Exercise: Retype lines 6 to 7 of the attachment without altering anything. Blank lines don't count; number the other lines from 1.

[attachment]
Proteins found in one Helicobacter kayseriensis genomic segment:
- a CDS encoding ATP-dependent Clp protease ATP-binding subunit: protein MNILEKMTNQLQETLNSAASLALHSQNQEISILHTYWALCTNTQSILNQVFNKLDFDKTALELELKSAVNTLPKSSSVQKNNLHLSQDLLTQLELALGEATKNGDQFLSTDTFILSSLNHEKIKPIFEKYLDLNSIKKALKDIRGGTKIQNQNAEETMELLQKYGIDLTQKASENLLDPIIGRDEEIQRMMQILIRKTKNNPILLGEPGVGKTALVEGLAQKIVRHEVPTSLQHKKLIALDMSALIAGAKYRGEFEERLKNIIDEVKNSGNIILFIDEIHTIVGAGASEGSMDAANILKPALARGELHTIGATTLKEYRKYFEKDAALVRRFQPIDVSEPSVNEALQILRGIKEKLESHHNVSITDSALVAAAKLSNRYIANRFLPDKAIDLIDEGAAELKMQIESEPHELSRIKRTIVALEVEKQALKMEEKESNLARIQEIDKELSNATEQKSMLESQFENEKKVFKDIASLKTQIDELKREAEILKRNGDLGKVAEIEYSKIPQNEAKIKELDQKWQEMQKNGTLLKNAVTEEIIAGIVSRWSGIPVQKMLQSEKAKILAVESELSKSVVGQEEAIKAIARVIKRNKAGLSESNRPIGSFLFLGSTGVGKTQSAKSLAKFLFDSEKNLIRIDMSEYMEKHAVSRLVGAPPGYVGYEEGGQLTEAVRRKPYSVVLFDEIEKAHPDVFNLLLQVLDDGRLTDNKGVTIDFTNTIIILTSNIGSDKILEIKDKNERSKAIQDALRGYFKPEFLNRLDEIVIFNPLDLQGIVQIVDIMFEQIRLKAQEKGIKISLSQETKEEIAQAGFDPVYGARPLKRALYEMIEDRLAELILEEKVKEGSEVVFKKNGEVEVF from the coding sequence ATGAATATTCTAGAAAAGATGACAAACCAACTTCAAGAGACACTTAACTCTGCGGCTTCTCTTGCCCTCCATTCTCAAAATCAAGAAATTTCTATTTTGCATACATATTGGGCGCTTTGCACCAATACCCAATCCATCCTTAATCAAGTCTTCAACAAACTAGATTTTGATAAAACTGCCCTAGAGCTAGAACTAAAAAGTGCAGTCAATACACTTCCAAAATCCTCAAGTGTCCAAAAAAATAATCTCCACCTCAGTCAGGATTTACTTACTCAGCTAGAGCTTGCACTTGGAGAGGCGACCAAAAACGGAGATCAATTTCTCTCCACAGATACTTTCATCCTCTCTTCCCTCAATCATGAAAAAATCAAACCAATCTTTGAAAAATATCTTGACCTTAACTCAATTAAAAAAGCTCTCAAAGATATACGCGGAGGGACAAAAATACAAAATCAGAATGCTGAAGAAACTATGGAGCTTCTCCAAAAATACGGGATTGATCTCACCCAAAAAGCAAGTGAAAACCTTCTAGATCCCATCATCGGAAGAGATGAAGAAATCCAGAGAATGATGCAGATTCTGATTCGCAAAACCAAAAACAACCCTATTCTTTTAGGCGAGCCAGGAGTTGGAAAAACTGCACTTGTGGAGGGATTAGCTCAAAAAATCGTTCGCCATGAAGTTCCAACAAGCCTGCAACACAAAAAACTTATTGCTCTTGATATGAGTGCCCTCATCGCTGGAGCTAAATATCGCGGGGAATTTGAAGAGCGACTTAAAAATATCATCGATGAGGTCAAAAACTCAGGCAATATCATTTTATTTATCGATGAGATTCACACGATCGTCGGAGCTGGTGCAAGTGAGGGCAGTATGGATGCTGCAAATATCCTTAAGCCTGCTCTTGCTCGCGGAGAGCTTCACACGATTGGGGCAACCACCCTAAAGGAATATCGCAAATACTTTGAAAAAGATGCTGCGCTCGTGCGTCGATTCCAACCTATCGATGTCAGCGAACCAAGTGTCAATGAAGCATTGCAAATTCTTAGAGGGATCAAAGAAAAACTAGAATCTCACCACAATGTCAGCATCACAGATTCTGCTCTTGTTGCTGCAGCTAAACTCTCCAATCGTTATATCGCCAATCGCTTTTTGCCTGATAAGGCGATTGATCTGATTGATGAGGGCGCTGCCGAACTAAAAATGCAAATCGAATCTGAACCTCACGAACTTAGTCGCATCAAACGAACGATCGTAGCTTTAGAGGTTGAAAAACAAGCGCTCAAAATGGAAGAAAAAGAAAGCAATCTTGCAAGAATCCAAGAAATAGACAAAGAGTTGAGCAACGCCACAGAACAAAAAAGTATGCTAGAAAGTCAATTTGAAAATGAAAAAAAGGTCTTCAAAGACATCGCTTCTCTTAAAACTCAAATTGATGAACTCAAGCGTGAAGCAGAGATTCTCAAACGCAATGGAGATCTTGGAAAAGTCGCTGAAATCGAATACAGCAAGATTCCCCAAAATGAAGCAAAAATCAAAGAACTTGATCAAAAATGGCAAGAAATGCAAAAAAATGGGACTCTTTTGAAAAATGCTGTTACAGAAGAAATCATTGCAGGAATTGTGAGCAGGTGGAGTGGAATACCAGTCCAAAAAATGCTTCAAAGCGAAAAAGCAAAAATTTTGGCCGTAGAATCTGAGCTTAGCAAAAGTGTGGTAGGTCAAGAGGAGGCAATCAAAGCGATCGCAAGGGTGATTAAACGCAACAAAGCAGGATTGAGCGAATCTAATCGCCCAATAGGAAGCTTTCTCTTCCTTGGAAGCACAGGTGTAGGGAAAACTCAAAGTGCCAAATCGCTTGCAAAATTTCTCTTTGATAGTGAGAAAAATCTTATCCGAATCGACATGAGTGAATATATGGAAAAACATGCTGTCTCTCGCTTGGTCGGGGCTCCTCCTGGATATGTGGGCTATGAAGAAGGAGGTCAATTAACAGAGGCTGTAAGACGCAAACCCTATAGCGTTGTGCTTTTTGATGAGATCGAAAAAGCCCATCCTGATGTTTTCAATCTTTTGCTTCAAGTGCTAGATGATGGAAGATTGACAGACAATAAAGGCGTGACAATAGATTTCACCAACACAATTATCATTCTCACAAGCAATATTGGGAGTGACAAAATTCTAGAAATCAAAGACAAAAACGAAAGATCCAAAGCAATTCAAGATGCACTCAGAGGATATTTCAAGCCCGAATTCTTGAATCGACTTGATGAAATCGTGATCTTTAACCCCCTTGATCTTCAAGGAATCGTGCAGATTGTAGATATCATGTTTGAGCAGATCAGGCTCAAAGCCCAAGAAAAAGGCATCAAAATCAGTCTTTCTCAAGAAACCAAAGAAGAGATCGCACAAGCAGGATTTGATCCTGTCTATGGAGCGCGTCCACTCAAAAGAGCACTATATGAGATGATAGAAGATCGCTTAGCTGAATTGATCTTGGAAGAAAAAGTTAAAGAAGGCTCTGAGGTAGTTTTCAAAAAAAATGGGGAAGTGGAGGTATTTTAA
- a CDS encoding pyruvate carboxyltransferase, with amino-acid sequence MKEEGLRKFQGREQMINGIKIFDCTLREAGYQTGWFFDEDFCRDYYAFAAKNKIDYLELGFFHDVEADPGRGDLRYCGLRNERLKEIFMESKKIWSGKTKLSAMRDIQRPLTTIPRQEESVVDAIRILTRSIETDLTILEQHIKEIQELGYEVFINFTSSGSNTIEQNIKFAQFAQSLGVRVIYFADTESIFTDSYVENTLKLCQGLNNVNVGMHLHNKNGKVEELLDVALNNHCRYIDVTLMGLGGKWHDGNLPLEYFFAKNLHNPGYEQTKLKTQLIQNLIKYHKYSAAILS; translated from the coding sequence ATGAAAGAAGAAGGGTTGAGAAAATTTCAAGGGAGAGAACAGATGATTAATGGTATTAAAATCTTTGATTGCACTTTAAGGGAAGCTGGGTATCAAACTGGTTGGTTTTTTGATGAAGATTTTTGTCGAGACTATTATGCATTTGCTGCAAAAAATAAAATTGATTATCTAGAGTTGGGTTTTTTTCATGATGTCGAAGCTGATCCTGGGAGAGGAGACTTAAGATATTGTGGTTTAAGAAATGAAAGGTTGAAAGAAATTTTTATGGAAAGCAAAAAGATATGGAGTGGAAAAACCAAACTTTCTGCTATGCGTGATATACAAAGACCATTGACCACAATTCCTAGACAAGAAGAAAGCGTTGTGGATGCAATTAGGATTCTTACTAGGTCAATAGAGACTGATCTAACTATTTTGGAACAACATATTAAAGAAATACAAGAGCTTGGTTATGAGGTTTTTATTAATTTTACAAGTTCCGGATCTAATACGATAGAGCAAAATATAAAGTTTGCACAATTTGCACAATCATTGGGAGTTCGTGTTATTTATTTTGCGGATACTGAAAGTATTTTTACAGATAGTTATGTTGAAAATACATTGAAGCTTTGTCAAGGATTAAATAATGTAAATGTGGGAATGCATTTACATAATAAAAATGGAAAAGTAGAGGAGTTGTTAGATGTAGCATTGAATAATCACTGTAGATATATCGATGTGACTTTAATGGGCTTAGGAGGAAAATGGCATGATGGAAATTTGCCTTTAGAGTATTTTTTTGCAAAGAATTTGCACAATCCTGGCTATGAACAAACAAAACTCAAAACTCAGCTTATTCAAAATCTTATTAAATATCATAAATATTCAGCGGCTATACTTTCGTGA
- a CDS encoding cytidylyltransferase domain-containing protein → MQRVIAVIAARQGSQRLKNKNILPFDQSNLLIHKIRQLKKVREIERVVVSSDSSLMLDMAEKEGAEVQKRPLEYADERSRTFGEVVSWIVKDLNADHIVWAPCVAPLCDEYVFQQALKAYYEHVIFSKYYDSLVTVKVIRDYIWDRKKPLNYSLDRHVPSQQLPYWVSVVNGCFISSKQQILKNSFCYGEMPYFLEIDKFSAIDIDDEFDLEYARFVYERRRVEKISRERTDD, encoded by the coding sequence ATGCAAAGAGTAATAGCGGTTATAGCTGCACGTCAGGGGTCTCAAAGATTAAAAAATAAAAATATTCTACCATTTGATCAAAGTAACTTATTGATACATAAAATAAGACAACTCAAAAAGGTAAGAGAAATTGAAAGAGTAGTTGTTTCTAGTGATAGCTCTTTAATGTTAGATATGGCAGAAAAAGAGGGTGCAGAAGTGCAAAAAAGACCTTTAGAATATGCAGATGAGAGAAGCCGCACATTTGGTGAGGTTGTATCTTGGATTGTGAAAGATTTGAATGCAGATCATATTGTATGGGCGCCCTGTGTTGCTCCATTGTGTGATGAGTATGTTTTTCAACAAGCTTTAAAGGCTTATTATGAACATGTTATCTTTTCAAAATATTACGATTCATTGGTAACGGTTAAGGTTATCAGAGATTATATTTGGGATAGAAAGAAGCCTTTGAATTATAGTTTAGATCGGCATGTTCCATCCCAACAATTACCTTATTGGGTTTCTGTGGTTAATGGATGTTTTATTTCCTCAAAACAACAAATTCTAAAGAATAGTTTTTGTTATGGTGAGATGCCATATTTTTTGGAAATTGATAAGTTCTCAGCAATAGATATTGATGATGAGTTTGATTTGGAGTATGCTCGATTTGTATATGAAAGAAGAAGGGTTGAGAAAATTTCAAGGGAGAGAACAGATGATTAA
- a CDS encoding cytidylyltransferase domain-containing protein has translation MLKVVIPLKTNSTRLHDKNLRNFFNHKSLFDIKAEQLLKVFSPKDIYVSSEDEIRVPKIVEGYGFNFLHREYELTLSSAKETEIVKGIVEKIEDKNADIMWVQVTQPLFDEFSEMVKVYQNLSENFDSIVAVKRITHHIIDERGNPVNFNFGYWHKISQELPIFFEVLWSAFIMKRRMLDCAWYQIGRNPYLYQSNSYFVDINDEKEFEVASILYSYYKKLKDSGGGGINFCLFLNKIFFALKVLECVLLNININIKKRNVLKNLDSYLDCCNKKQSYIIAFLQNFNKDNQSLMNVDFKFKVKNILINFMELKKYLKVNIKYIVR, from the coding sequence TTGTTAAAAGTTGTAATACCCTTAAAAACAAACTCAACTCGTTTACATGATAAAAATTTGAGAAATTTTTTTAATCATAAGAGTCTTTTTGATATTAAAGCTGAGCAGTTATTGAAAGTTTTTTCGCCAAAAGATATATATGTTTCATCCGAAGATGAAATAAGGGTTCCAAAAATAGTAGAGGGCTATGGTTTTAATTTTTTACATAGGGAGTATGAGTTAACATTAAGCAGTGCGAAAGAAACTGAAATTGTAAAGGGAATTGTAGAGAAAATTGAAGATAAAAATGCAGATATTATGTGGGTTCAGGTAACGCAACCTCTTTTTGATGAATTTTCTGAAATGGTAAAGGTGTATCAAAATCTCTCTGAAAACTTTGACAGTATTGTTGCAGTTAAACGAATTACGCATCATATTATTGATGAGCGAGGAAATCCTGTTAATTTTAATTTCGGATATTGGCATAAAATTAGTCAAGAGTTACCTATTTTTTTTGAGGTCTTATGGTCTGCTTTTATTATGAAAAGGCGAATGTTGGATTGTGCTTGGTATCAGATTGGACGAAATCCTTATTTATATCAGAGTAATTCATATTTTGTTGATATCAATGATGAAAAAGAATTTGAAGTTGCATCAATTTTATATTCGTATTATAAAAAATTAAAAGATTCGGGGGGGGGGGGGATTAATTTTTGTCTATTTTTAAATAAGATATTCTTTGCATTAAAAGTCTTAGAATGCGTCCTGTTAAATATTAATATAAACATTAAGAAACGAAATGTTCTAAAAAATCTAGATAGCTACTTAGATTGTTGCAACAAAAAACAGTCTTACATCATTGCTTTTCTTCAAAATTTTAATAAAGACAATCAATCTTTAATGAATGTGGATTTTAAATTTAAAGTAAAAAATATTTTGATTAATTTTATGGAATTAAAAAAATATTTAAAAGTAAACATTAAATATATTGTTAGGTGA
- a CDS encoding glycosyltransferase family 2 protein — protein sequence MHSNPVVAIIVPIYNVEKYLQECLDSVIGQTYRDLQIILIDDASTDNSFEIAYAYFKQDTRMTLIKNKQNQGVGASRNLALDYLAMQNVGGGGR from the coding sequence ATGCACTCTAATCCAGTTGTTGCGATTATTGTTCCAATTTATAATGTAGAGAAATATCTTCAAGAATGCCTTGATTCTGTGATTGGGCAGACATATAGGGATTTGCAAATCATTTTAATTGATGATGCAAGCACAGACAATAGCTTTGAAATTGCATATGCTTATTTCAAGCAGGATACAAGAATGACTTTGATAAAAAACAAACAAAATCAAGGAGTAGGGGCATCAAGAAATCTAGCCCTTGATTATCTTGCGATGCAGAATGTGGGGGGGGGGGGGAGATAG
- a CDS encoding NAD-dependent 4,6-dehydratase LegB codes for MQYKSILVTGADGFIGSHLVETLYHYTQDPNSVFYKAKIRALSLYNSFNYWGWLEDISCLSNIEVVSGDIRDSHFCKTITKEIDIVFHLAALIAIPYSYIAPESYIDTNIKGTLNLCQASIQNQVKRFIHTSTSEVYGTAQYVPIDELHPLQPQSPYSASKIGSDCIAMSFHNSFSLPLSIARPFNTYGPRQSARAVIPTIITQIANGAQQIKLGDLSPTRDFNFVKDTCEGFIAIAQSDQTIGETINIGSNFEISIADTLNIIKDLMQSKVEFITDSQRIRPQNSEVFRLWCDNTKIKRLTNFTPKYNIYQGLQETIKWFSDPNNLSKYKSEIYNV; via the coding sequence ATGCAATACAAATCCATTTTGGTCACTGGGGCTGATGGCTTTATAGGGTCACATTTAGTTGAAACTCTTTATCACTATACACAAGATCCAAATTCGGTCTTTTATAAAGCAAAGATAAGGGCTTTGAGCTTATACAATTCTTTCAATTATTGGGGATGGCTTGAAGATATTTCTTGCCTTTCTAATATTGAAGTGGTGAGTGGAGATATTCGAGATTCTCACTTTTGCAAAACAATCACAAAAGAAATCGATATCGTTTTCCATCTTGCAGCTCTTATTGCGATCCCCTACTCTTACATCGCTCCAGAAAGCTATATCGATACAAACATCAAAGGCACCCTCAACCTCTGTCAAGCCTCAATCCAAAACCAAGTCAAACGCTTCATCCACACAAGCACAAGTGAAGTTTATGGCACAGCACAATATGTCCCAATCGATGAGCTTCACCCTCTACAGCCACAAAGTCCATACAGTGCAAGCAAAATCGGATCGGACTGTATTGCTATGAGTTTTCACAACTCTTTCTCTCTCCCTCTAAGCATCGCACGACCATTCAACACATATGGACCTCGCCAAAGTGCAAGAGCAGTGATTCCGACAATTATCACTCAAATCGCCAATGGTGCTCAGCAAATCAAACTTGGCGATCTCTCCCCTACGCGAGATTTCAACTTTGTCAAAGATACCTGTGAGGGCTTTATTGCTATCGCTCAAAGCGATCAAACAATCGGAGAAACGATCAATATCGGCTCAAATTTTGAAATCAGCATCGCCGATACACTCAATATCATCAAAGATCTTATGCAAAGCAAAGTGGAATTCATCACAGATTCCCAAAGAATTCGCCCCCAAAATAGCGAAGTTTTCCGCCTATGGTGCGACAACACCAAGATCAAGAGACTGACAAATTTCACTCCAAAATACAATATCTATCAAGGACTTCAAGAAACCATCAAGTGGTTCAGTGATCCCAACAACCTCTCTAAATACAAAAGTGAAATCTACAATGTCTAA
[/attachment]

- a CDS encoding glycosyltransferase family 2 protein — protein sequence MHSNPVVAIIVPIYNVEKYLQECLDSVIGQTYRDLQIILIDDASTDNSFEIAYAYFKQDTRMTLIKNKQNQGVGASRNLALDYLAMQNVGGGGR from the coding sequence ATGCACTCTAATCCAGTTGTTGCGATTATTGTTCCAATTTATAATGTAGAGAAATATCTTCAAGAATGCCTTGATTCTGTGATTGGGCAGACATATAGGGATTTGCAAATCATTTTAATTGATGATGCAAGCACAGACAATAGCTTTGAAATTGCATATGCTTATTTCAAGCAGGATACAAGAATGACTTTGATAAAAAACAAACAAAATCAAGGAGTAGGGGCATCAAGAAATCTAGCCCTTGATTATCTTGCGATGCAGAATGTGGGGGGGGGGGGGAGATAG
- a CDS encoding NAD-dependent 4,6-dehydratase LegB codes for MQYKSILVTGADGFIGSHLVETLYHYTQDPNSVFYKAKIRALSLYNSFNYWGWLEDISCLSNIEVVSGDIRDSHFCKTITKEIDIVFHLAALIAIPYSYIAPESYIDTNIKGTLNLCQASIQNQVKRFIHTSTSEVYGTAQYVPIDELHPLQPQSPYSASKIGSDCIAMSFHNSFSLPLSIARPFNTYGPRQSARAVIPTIITQIANGAQQIKLGDLSPTRDFNFVKDTCEGFIAIAQSDQTIGETINIGSNFEISIADTLNIIKDLMQSKVEFITDSQRIRPQNSEVFRLWCDNTKIKRLTNFTPKYNIYQGLQETIKWFSDPNNLSKYKSEIYNV; via the coding sequence ATGCAATACAAATCCATTTTGGTCACTGGGGCTGATGGCTTTATAGGGTCACATTTAGTTGAAACTCTTTATCACTATACACAAGATCCAAATTCGGTCTTTTATAAAGCAAAGATAAGGGCTTTGAGCTTATACAATTCTTTCAATTATTGGGGATGGCTTGAAGATATTTCTTGCCTTTCTAATATTGAAGTGGTGAGTGGAGATATTCGAGATTCTCACTTTTGCAAAACAATCACAAAAGAAATCGATATCGTTTTCCATCTTGCAGCTCTTATTGCGATCCCCTACTCTTACATCGCTCCAGAAAGCTATATCGATACAAACATCAAAGGCACCCTCAACCTCTGTCAAGCCTCAATCCAAAACCAAGTCAAACGCTTCATCCACACAAGCACAAGTGAAGTTTATGGCACAGCACAATATGTCCCAATCGATGAGCTTCACCCTCTACAGCCACAAAGTCCATACAGTGCAAGCAAAATCGGATCGGACTGTATTGCTATGAGTTTTCACAACTCTTTCTCTCTCCCTCTAAGCATCGCACGACCATTCAACACATATGGACCTCGCCAAAGTGCAAGAGCAGTGATTCCGACAATTATCACTCAAATCGCCAATGGTGCTCAGCAAATCAAACTTGGCGATCTCTCCCCTACGCGAGATTTCAACTTTGTCAAAGATACCTGTGAGGGCTTTATTGCTATCGCTCAAAGCGATCAAACAATCGGAGAAACGATCAATATCGGCTCAAATTTTGAAATCAGCATCGCCGATACACTCAATATCATCAAAGATCTTATGCAAAGCAAAGTGGAATTCATCACAGATTCCCAAAGAATTCGCCCCCAAAATAGCGAAGTTTTCCGCCTATGGTGCGACAACACCAAGATCAAGAGACTGACAAATTTCACTCCAAAATACAATATCTATCAAGGACTTCAAGAAACCATCAAGTGGTTCAGTGATCCCAACAACCTCTCTAAATACAAAAGTGAAATCTACAATGTCTAA